By AMY TAXIN Associated Press
LOS ANGELES (AP) — A sprawling, privately run detention center in Adelanto, a windswept California desert town, could house nearly 2,000 immigrants facing the possibility of deportation. These days, however, it is almost empty.
The Adelanto facility is an extreme example of how the US government’s use of guaranteed minimum payments in contracts with private companies to house immigrant detainees could be at a potential financial disadvantage. In these contracts, the government agrees to pay for a certain number of beds, whether or not they are used.
The government pays for at least 1,455 beds per day in advance, but so far this fiscal year reports an average daily population of 49 detainees. Immigrant advocates say the number detained at Adelanto is currently closer to two dozen because authorities cannot bring in more immigrants under a federal judge’s ruling related to the 2020 pandemic.
The US government pays to ensure that 30,000 immigration detention beds are available in four dozen facilities across the country, but so far this fiscal year, on average, about half have been filled, according to data from the Immigration and Customs Enforcement Service. In the past two years, immigration detention centers in the United States have been underutilized as authorities were forced to space out detainees, in some cases, such as Adelanto, by court order, to limit the spread of COVID. -19.
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“The government is still paying them to keep the facilities open,” said Lizbeth Abeln, director of removal defense for the Inland Coalition for Immigrant Justice in Southern California. “It is really worrying that they still get paid for all the beds every day. It is empty.”
At a facility in Tacoma, Washington, the guaranteed minimum is 1,181 beds and the average daily population so far this fiscal year is 369, according to official data. A detention center in Jena, Louisiana has a minimum of 1,170 beds, with an average daily population of 452.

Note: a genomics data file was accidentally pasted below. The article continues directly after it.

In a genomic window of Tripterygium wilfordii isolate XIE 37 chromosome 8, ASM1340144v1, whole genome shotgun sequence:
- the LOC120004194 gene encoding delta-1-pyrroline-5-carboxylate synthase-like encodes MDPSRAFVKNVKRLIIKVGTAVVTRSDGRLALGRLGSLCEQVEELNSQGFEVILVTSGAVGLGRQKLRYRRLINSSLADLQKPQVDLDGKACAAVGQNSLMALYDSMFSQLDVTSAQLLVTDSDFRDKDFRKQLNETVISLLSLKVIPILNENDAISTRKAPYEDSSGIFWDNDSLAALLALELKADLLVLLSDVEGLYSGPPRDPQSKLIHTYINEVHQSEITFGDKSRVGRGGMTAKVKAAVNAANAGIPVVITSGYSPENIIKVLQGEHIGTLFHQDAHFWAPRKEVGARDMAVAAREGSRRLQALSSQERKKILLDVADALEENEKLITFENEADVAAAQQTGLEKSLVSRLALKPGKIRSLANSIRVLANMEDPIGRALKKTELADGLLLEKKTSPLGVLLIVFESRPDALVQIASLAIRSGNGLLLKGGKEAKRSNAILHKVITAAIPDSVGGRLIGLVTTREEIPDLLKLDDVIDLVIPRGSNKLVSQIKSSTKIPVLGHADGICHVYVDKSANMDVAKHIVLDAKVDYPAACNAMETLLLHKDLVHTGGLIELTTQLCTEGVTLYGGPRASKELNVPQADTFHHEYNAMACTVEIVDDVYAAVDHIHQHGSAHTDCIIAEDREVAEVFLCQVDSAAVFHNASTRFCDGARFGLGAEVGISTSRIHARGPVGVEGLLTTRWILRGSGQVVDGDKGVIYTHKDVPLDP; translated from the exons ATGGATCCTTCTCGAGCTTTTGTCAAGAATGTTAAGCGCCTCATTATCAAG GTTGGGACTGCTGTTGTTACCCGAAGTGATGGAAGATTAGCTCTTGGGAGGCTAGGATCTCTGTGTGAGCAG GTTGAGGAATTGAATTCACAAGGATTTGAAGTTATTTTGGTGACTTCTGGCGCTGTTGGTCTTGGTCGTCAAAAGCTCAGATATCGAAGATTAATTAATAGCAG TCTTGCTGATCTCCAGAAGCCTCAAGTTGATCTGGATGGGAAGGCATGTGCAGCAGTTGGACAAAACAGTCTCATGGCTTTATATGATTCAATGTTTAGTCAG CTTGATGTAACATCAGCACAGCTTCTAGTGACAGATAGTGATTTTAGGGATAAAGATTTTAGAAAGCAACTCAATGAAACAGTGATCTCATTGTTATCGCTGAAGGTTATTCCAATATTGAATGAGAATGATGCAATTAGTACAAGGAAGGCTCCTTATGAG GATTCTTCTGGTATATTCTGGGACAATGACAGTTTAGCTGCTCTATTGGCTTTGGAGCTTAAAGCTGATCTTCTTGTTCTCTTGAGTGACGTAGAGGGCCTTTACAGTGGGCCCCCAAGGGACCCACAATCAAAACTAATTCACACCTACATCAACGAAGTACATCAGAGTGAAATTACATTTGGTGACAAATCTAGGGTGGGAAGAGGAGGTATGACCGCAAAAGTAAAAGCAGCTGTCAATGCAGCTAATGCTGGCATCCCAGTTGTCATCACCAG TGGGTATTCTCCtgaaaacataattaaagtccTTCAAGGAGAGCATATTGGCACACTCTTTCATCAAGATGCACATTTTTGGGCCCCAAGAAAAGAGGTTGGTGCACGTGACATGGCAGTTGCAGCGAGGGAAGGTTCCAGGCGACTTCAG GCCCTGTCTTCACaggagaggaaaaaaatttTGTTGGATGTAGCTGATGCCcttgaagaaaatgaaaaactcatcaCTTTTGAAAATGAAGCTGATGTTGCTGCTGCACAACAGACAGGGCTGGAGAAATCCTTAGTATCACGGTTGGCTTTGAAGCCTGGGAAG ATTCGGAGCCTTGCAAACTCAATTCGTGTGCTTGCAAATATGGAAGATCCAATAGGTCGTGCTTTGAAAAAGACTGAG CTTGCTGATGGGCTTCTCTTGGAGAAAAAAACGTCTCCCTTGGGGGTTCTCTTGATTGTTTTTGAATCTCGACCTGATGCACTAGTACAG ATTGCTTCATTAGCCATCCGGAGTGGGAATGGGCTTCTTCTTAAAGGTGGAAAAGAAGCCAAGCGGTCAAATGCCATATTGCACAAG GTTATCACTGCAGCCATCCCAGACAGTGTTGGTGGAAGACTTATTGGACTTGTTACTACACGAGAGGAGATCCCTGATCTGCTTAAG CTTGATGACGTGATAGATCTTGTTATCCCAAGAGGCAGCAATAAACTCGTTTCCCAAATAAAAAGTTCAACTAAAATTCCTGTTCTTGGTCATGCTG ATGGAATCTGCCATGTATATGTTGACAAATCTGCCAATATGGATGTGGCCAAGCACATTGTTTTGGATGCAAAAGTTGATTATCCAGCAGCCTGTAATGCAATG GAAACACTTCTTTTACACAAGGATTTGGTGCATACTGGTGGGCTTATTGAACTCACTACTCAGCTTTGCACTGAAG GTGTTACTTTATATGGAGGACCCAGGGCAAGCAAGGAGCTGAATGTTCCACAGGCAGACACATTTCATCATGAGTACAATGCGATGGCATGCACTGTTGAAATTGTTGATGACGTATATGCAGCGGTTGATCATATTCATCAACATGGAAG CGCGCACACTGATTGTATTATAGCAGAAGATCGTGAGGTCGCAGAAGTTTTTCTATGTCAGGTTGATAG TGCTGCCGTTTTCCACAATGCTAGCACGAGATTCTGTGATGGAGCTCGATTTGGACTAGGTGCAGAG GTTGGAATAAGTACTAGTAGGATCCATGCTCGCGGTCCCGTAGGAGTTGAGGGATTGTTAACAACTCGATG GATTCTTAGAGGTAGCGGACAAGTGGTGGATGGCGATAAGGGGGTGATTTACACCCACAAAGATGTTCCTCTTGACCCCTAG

ICE currently reports 23,390 detainees in custody, official data shows. The agency has long spent money on unused detention space by including guaranteed minimum payments in its contracts, according to a Government Accountability Office Report focused on the years before the pandemic. The minimum number of beds the government paid to guarantee increased 45% from fiscal year 2017 to May 2020, according to the report.
ICE headquarters officials did not respond to requests for comment.
in annual budget documents, officials said the agency aims to use 85% to 90% of detention space overall, and pays to have guaranteed minimum beds ready to use should they be needed. Officials wrote that they need flexibility to deal with emergencies or large surges in border crossings. They said safety and security are the top priority in detention centers, while acknowledging that the pandemic has “significantly decreased bed utilization.”
The average cost of a detention bed was $144 a day during the last fiscal year, documents show.
Immigrant advocates say the pandemic is proof that the United States doesn’t need to detain immigrants as much as authorities claim. Deportation agents have increased their use of a monitoring app to monitor immigrants heading to deportation hearings rather than lock people up, they said. As of June, the agency was tracking more than 200,000 people using the SmartLink app, government data shows.